Today is August 21, 2010. As of this day, we, as a global community, have just used up all the natural resources that our planet can produce in one year. Tomorrow, well… we start accumulating debt and we all know what a bummer being in debt is. Humanity currently uses the equivalent of 1.4 planets to provide the resources we use and to absorb our waste, according to Global Footprint Network. This means it now takes the Earth one year and five months to regenerate what we use in a year. Turning resources into waste faster than waste can be turned back into resources puts us in a global “overshoot”, depleting the very resources upon which we depend as a species.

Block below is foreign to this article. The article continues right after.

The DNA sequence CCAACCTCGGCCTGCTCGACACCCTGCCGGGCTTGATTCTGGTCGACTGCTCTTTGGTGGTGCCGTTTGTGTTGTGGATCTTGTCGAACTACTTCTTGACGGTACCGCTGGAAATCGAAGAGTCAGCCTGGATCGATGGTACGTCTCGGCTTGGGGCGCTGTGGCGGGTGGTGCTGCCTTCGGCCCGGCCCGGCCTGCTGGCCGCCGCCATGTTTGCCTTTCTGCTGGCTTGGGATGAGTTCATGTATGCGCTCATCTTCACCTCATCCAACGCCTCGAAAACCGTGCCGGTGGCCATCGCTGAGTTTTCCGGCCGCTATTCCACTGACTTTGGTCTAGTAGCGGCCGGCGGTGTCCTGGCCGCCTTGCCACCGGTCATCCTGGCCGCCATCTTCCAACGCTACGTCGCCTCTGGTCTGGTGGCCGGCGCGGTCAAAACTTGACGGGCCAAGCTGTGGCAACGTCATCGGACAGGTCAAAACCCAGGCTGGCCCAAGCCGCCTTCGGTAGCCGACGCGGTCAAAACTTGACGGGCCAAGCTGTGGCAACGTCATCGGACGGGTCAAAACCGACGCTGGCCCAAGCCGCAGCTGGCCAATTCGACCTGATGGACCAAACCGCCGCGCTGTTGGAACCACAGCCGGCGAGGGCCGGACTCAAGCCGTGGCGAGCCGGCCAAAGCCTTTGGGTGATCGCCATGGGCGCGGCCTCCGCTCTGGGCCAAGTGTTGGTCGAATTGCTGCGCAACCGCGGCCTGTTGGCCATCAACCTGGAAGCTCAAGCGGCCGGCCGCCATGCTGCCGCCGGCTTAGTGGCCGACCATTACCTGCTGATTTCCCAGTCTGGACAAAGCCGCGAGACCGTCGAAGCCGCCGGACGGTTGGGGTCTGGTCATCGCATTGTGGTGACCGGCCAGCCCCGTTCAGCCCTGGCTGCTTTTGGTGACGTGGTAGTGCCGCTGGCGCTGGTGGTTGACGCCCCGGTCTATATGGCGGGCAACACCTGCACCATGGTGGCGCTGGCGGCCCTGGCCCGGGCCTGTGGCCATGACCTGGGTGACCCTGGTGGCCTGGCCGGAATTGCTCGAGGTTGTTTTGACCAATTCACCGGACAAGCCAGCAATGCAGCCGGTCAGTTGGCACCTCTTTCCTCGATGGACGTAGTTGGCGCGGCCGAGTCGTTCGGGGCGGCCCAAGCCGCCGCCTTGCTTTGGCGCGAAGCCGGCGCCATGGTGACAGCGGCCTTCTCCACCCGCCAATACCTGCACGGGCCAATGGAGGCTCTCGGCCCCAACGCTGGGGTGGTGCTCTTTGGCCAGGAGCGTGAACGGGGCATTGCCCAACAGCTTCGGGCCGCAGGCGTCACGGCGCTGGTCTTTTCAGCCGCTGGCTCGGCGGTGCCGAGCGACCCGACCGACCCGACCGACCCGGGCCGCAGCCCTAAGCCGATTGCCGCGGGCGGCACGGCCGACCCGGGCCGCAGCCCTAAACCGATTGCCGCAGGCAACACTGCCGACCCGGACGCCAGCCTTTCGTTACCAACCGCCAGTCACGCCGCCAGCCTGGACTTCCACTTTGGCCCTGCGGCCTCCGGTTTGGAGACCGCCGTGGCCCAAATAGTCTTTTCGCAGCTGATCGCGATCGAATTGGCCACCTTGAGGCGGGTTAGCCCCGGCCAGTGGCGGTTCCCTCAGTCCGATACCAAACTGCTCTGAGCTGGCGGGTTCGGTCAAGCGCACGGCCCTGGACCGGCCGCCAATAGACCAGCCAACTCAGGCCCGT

And, think about this: That 1.4 planet statistic is a global average. If everyone lived like we do here in the US, we would need the equivalent of 5 planets. India (.4 Earths) and China (1 Earth) are WAY behind us. We are consuming much more than our share.
Overshoot results in obvious problems, like overfishing, diminishing forests and depletion of fresh water systems, as well as a build up of pollution and waste. Many people don’t realize that our consumption also leads to resource conflicts like war, mass migrations, famine and disease, which overwhelmingly affect the poor and disenfranchised.
Since we only have one Earth (says the wombat), it would probably be a good idea to recognize its natural limits and to find new ways to live within those boundaries. We need to hold a vision of our humanity where we consider these limits in our decision making at a personal, community and global level. Knowing your own ecological footprint is a great way to start. Consider this quote…
“Better sign the papers while the Earth is still willing to make a deal.”
Stephen Jay Gould, Paleontologist